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Mercury-In-Rubber Strain Gauge

"Originally described by Fisher and colleagues (1965), the first circumferential measure, the mercury-in-rubber strain gauge, was adapted from a similar transducer used by Shapiro and Cohen (1965). The device consists of a hollow rubber tube filled with mercury and sealed at the ends with platinum electrodes. The operation of the mercury-in-rubber strain gauge depends upon penile circumference changes that cause the rubber tube to stretch or shorten, thus altering the cross-sectional area of the column of mercury within the tube. The resistance of the mercury inside the tube varies directly with its cross-sectional area, which in turn is reflective of changes in the circumference of the penis. Variations of the mercury-in-rubber gauge have been described by Bancroft et al. (1966), Jovanovic (1967), and Karacan (1969)."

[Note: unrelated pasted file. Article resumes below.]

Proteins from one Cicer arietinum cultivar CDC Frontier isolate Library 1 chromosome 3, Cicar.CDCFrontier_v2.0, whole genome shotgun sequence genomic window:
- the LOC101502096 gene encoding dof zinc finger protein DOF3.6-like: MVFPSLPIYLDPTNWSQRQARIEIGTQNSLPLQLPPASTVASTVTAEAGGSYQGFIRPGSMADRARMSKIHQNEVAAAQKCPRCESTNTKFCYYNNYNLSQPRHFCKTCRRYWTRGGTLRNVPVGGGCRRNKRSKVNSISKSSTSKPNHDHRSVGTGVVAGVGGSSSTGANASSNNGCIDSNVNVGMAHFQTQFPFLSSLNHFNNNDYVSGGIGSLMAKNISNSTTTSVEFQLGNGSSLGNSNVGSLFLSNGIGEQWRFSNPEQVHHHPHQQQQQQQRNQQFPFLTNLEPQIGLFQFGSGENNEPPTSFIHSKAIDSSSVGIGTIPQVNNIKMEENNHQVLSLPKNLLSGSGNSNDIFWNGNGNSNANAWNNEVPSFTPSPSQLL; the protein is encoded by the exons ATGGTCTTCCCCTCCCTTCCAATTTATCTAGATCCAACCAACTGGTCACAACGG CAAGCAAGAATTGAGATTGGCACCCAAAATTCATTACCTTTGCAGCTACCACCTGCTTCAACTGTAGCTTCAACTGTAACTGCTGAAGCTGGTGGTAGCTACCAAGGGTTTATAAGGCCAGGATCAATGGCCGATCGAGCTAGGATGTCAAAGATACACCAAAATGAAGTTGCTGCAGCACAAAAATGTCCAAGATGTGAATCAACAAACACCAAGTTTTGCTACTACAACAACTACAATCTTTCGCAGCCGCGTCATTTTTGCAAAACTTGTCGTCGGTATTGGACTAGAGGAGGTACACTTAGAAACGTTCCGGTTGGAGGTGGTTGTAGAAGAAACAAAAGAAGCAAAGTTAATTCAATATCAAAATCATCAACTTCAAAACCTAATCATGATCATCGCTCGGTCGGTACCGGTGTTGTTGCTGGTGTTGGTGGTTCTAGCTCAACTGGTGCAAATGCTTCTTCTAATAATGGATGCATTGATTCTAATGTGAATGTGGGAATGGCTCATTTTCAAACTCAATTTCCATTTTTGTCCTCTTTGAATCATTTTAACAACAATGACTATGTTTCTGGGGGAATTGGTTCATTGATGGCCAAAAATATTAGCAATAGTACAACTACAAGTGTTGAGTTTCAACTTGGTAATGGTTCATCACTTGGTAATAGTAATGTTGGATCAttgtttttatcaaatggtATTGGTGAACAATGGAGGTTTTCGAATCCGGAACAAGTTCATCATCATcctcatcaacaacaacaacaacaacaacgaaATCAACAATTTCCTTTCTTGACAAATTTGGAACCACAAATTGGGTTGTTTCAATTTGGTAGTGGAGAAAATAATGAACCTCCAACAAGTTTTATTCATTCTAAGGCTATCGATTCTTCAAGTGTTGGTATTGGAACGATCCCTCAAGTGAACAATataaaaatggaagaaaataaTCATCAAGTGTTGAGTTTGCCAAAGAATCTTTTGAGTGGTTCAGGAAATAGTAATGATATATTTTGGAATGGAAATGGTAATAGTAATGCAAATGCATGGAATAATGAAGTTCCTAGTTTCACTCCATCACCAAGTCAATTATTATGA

From Janssen, E., Prause, N., & Geer, J. (2007). The sexual response. In J. T. Cacioppo, L. G. Tassinary, & G. G. Berntson (Eds.), Handbook of Psychophysiology, 3rd ed. New York: Cambridge University Press.

[photo of instrument]
Image courtesy of Jorge Ponseti, Ph.D.

Electromechanical Strain Gauge

"Another type of penile strain gauge is the electromechanical strain gauge developed by Barlow and co-workers (1970). This device is made of two arcs of surgical spring material joined with two mechanical strain gauges. These gauges are flexed when the penis changes in circumference, producing changes in their resistance. The resistance changes are in turn coupled through a bridge circuit to a polygraph or computer. The electromechanical gauge does not fully enclose the penis. For this reason, it is more sensitive to movement artifacts and less suitable for studies on nocturnal penile tumescence (NPT) than the mercury-in-rubber gauge. However, mechanical strain gauges are quite sensitive and more rugged than their rubber counterparts."

From Janssen, E., Prause, N., & Geer, J. (2007). The sexual response. In J. T. Cacioppo, L. G. Tassinary, & G. G. Berntson (Eds.), Handbook of Psychophysiology, 3rd ed. New York: Cambridge University Press.

[photo of instrument]
Image courtesy of Erick Janssen, Ph.D.